1.2" 8x8 Matrix

Author Gravatar Image LADY ADA
This version of the LED backpack is designed for the 1.2" 8x8 matrices. They measure only 1.2"x1.2" so its a shame to use a massive array of chips to control it. This backpack solves the annoyance of using 16 pins or a bunch of chips by having an I2C constant-current matrix controller sit neatly on the back of the PCB. The controller chip takes care of everything, drawing all 64 LEDs in the background. All you have to do is write data to it using the 2-pin I2C interface. There are two address select pins so you can select one of 8 addresses to control up to 8 of these on a single 2-pin I2C bus (as well as whatever other I2C chips or sensors you like). The driver chip can 'dim' the entire display from 1/16 brightness up to full brightness in 1/16th steps. It cannot dim individual LEDs, only the entire display at once.
These instruction apply to the 1.2" Matrix only! If you have a Bi-Color or 0.8" square matrix, follow the links on the left side of the page.
When you buy a pack from Adafruit, it comes with the fully tested and assembled backpack as well as a 8x8 matrix in one of the colors we provide (say, red, yellow or green). You'll need to solder the matrix onto the backpack but its an easy task.
WATCH OUT! THE MATRIX MUST BE INSTALLED THE RIGHT WAY!

First look for the line of text on the side of the LED matrix
WATCH OUT! THE MATRIX MUST BE INSTALLED THE RIGHT WAY!

Find the corner of the backpack with a filled in dot. Make sure that the text on the side of the matrix is on the same side as the filled dot
WATCH OUT! THE MATRIX MUST BE INSTALLED THE RIGHT WAY!

Slide the matrix into the backpack and flip it over. Triple check that the text is on the same side as the From Adafruit text
Solder in all 16 pins

Then clip the matrix leads short

Now you're ready to wire it up to a microcontroller. We'll assume you want to use a 4pin header. You can also of course solder wires directly. Place a 4-pin piece of header with the LONG pins down into the breadboard.
Place the soldered backpack on top of the header.

Solder the four pins
That's it! now you're ready to run the firmware!

Mini 8x8 Matrix Software

We wrote a basic library to help you work with the mini 8x8 matrix backpack. The library is written for the Arduino and will work with any Arduino as it just uses the I2C pins. The code is very portable and can be easily adapted to any I2C-capable micro.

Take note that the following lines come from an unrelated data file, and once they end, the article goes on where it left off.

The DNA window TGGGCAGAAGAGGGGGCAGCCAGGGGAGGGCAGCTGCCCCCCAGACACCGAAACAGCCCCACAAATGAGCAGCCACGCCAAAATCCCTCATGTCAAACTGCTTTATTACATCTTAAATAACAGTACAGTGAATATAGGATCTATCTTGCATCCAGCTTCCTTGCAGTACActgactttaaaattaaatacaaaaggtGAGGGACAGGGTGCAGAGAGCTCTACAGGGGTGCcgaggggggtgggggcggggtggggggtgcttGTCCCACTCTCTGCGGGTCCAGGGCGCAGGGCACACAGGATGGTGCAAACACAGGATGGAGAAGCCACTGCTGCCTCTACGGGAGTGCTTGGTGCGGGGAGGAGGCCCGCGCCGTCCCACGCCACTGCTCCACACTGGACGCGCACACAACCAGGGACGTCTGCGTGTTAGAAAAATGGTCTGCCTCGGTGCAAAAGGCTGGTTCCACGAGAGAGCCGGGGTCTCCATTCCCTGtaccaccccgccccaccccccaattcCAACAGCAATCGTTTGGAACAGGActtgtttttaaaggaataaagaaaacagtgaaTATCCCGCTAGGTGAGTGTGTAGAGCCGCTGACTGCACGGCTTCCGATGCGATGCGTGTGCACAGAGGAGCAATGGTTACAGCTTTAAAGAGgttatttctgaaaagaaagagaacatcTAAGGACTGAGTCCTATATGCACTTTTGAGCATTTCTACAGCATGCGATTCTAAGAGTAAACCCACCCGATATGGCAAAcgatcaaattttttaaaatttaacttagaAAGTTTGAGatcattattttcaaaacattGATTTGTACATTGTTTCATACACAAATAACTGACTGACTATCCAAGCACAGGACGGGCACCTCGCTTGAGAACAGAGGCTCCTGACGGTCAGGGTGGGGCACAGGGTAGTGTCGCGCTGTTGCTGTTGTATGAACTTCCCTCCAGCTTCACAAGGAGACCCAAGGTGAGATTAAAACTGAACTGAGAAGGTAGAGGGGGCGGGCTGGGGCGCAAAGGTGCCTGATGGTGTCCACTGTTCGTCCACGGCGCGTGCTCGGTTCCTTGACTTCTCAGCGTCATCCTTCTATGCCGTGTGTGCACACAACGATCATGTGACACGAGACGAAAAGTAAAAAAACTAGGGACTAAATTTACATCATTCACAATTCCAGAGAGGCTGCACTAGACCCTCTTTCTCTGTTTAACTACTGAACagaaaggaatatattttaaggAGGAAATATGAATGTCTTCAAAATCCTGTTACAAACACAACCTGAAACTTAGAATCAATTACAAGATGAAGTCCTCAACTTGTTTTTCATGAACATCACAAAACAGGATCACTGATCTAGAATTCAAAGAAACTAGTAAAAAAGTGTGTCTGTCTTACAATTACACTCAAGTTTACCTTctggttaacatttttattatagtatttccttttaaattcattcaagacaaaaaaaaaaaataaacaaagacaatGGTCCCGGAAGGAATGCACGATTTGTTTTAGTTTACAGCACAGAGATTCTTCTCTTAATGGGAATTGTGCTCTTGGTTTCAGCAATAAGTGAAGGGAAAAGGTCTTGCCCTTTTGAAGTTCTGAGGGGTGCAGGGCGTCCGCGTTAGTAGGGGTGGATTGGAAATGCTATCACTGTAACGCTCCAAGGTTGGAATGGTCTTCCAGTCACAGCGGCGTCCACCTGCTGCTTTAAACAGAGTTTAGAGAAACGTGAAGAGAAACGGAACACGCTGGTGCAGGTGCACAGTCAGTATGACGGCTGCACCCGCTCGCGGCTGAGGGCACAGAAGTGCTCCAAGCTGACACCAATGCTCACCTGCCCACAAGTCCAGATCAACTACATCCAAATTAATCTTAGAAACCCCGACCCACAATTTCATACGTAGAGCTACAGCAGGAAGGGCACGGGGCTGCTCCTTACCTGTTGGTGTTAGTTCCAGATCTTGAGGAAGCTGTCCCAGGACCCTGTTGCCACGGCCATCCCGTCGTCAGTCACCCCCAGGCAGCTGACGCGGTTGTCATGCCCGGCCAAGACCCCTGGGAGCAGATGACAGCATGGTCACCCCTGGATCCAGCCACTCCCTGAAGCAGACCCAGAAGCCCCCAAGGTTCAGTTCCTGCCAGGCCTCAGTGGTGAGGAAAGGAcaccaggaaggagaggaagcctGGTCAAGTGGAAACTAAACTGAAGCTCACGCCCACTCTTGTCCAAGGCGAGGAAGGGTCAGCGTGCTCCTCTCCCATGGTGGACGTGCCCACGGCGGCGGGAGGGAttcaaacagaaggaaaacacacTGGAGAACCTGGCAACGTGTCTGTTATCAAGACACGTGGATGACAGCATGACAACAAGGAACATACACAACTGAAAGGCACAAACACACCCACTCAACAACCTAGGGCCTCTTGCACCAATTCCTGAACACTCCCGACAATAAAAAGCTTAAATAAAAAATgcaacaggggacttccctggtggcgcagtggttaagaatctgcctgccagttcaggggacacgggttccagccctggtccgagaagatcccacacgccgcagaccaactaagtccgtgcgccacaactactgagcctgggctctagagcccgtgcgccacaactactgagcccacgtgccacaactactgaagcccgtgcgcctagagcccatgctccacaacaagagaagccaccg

Wiring to the matrix is really easy

  • Connect CLK to the I2C clock - on Arduino UNO thats Analog #5, on the Leonardo its Digital #3, on the Mega its digital #21
  • Connect DAT to the I2C data - on Arduino UNO thats Analog #4, on the Leonardo its Digital #2, on the Mega its digital #20
  • Connect GND to common ground
  • Connect VCC+ to power - 5V is best but 3V also seems to work for 3V microcontrollers.

Next, download the Adafruit LED Backpack library from github . To download click the DOWNLOADS button in the top right corner, rename the uncompressed folder Adafruit_LEDBackpack. Check that the Adafruit_LEDBackpack folder contains Adafruit_LEDBackpack.cpp and Adafruit_LEDBackpack.h Place the Adafruit_LEDBackpack library folder your arduinosketchfolder/libraries/ folder. You may need to create the libraries subfolder if its your first library. You'll also need to download the Adafruit GFX library that provides the graphics drawing routines. Restart the IDE.

Once you've restarted you should be able to select the File->Examples->Adafruit_LEDBackpack->matrix88 example sketch. Upload it to your Arduino as usual. You should see a basic test program that goes through a bunch of different drawing routine


Once you're happy that the matrix works, you can write your own sketches. The 8x8 matrix supports everything the Adafruit GFX library - drawing pixels, lines, rectancles, circles, triangles, roundrects, and small bitmaps. For more details check out the GFX page which will detail all of the GFX routines.

All the drawing routines only change the display memory kept by the Arduino. Don't forget to call writeDisplay() after drawing to 'save' the memory out to the matrix via I2C.

There are also a few small routines that are special to the matrix:

  • setBrightness(brighness)- will let you change the overall brightness of the entire display. 0 is least bright, 15 is brightest and is what is initialized by the display when you start. You can call this function at any time to change the brightness of the -entire- display
  • blinkRate(rate) - You can blink the entire display. 0 is no blinking. 1, 2 or 3 is for display blinking.You can call this function at any time to change the blink rate of the -entire- display

The default orientation for graphics commands on this display places pixel (0,0) at the top-left when the header is at the left and Adafruit logo at the right. To use the matrix as shown above (header at top, logo at bottom), call matrix.setRotation(3) before issuing graphics commands.
Last updated on 2014-04-22 at 06.33.54 PM Published on 2012-07-29 at 03.58.38 PM